For those familiar with English stumpwork techniques, you will probably have recognized a lot. However, there is something very special about the most three-dimensional pieces. To achieve the sharpness and precision of the heads of the figures these must have been formed in a mould. These moulds were probably made by sculptors as they use the same techniques. The use of these moulds is the result of the unique way in which the painters and sculptors of Central Europe pursued the idea of realism. Unlike the Italians in the early Renaissance who achieved the illusion of three-dimensionality in their paintings by inventing the rules for correct perspective, they went fully three-dimensional in the late 15th– and 16th-centuries and shook off the constraints of silk shading and or nué which could only give the illusion of three-dimensionality.
What else supports the idea that moulds were used to create these embroideries? Firstly, the heads of these figures are between three and six centimetres ‘deep’ and feel solid to the touch whilst X-rays do not show a reason for this. The same holds true for the bodies of the figures. Secondly, constructive metal threads are only ever used to attach arms and legs. Even the hands are made of textile before the invention of silk wrapped metal thread fingers after about 1500 CE. Thirdly, Johannes Nigisch of the Bundesdenkmalamt-Werkstätten in Austria ran a successful experiment:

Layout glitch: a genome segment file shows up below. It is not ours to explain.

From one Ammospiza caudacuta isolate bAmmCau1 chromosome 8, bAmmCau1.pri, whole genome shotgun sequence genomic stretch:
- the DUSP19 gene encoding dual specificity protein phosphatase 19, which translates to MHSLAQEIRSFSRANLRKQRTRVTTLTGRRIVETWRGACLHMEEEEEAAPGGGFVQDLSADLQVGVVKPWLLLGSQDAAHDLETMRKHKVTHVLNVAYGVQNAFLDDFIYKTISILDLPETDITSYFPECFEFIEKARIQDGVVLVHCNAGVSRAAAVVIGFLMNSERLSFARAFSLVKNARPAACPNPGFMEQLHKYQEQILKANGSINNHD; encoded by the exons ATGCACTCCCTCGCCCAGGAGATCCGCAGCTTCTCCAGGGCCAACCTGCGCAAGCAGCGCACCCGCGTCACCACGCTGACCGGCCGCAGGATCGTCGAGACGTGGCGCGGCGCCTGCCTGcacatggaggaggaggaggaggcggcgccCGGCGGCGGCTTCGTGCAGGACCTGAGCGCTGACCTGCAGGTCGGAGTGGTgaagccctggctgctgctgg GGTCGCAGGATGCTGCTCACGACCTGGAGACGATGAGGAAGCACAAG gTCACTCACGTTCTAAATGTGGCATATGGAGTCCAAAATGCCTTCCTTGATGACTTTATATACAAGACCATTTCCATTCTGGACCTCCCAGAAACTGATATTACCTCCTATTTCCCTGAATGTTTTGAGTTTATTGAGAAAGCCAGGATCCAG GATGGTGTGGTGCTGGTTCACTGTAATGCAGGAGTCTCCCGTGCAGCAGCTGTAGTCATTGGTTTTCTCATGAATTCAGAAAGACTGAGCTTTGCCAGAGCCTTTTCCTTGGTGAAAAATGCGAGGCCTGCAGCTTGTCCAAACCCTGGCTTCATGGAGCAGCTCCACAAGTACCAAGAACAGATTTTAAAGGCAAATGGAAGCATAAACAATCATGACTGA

- Make a clay or wood model
- Make a negative in plaster of the front half of the model
- Carefully cover the inside of the negative with wet silk backed (towards the inside) with coarse linen
- Fill the hollow with a wet mass of textile scraps mixed with animal glue
- Push a support made of metal threads into the wet textile mass which will stabilise the figure and form the connection with the arms and legs
- Sew the back together and let dry in the mould
- Embroider and/or paint the facial details on the silk
- Applique the different parts of the clothing and other attributes onto the figure core
Moulds like these were likely used more than once as the uniformity in the faces suggests. To get the measurements of the pieces of clothing right, it is likely that pattern drawings existed. Here is the principle of mass production with a production line again.
These textile sculptures show that craftspeople of several different disciplines worked closely together. The sculptor made the moulds, the painter made the designs and possibly the pattern drawings for the clothing, the goldsmith made the embellishments, and the embroiderer collated the different elements into a piece of art. We know from the historical sources that these different disciplines were often living in close proximity to each other and befriended each other. For Munich, we know that the silk embroiderers formed a guild with the painters, sculptors, and glazers in 1489 CE. Sculptors or painters making a name for themselves or moving to a new place often saw the emerge of related works of art in other mediums.